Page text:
First of all, a marriage requires two people to work on it. A person I know once said that marriage is something you possess and do. The trick is you don't possess it or do it alone. You do it with someone else. Sadly, that person can decide to walk away and there may be nothing you can do about it.

A second problem with this line of thinking is that it does not allow you to look realistically at your marriage. To say that our marriages cannot die is a lot like saying that our bodies cannot break down. It just isn't based in reality.

When we say our marriages are not mortal, we can delude ourselves into thinking everything is OK when it is not. Worse, we can become too scared to admit that we have problems in our marriage. This fear may prohibit us from seeking professional help in counseling for our marriage.

The truth is your marriage, my friend's marriage and my marriage is mortal. They can all die, which is why we must be vigilant in protecting ouimage from scontent-iad3-1.xx.fbcdn.netr marriages. We must cultivate them.

When things are going ravishingly well, we must work at it. When dry and difficult times come we must work at it.

Admitting that our bodies are mortal does not mean that we want to die prematurely. The same is true for marriages. When I was married I made a promise to stay that way until death separated us and I meant it.

Denying that my marriage is mortal doesn't make that promise any stronger. It does not make my marriage stronger, in fact I think it makes it more vulnerable.

By admitting that it is fragile, and extremely valuable I am admitting that it is something I have to work on every day. 


We are hardwired to connection from birth.

Researchers have found that "all scientific research now shows that from a time a baby is born, a baby's brain is biologically already formed to connect in relationships." 

Key take-a-ways

  • In large measure, what is causing this crisis of American childhood is a lack of connectedness. We mean two kinds of connectedness—close connections to other people, and deep connections to moral and spiritual meaning.
  • Much of this report is a presentation of scientific evidence—largely from the field of neuro-science, which concerns our basic biology and how our brains develop—showing that the human child is hardwired to connect. We are hardwired for other people and for moral meaning and openness to the transcendent. Meeting these basic needs for connection is essential to health and to human flourishing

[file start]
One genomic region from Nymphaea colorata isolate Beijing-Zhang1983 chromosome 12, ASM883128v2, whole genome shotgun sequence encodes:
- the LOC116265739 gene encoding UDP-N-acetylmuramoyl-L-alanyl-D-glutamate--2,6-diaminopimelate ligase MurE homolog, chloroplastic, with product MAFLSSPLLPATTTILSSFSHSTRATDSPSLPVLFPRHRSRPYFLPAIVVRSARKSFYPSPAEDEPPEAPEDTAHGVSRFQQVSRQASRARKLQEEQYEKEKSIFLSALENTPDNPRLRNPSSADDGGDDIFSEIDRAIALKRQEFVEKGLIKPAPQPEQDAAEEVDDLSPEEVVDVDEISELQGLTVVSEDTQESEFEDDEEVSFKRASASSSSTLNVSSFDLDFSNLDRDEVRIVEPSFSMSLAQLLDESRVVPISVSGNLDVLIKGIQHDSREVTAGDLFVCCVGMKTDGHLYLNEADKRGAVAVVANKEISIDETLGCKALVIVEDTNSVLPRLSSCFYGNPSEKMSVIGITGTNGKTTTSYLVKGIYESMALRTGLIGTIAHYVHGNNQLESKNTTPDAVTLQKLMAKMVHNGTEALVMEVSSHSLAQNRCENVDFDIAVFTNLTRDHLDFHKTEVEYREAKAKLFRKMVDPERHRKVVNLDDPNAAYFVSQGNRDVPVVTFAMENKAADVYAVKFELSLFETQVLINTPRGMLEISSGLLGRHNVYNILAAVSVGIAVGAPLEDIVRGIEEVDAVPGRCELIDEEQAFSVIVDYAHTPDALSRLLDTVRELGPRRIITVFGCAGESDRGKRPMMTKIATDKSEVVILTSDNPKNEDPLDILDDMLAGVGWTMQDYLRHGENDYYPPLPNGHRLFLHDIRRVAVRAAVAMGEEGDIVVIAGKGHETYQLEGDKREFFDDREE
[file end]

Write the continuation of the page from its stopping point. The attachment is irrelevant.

• For the first time, a diverse group of scientists and other experts on children's health is publicly recommending that our society pay considerably more attention to young people's moral, spiritual and religious needs."

~Tim Clifton and Joshua Straub


It's not what happens, it's how we attach meaning that matters

I was talking to a seasoned couple the other day. They were relaying a story that had happened to them in their everyday life. 

Argument-238529_1280
They were laughing about it.

I asked them if they understood how many couples would have been fighting over the very same thing that they were laughing about.

The husband looked at me very seriously and said, "Yes, I know. My brother and his wife got divorced largely over issues that my wife and I laugh about."

One of the most important things that we can consider is the fact that often what happens is less important than the meaning that we attach to that event.

This is most easily seen with couples when someone does something that they believe will be important to their partner and yet the partner does not view it that way.

The event happens but both partners view it differently.

This can also be seen by couples who have something happen and one person interprets it as bad, while the other sees it as just normal, everyday life.

Last night my wife was frustrated. Our two year old had lost her phone, while one of our older children had allowed him to play with it. Understandably, her sentences were shorter than normal.

I can get this way around payroll time. If you own a small business, you know that payroll can always be a stressful time. The question though is, does my wife apply special meaning to my general malaise?

Let's break this down.

  1. Something happens.
  2. We interpret and assign meaning to what happened.
  3. We have feelings based on what we do in step #2.

This is why most fights are unproductive. Couples spend time trying to dismiss why theother person feels the way that they do. They use energy to destroy the other person's position instead of trying to understand how they came to that position. It's not what happened but what you believe about what happened that matters most.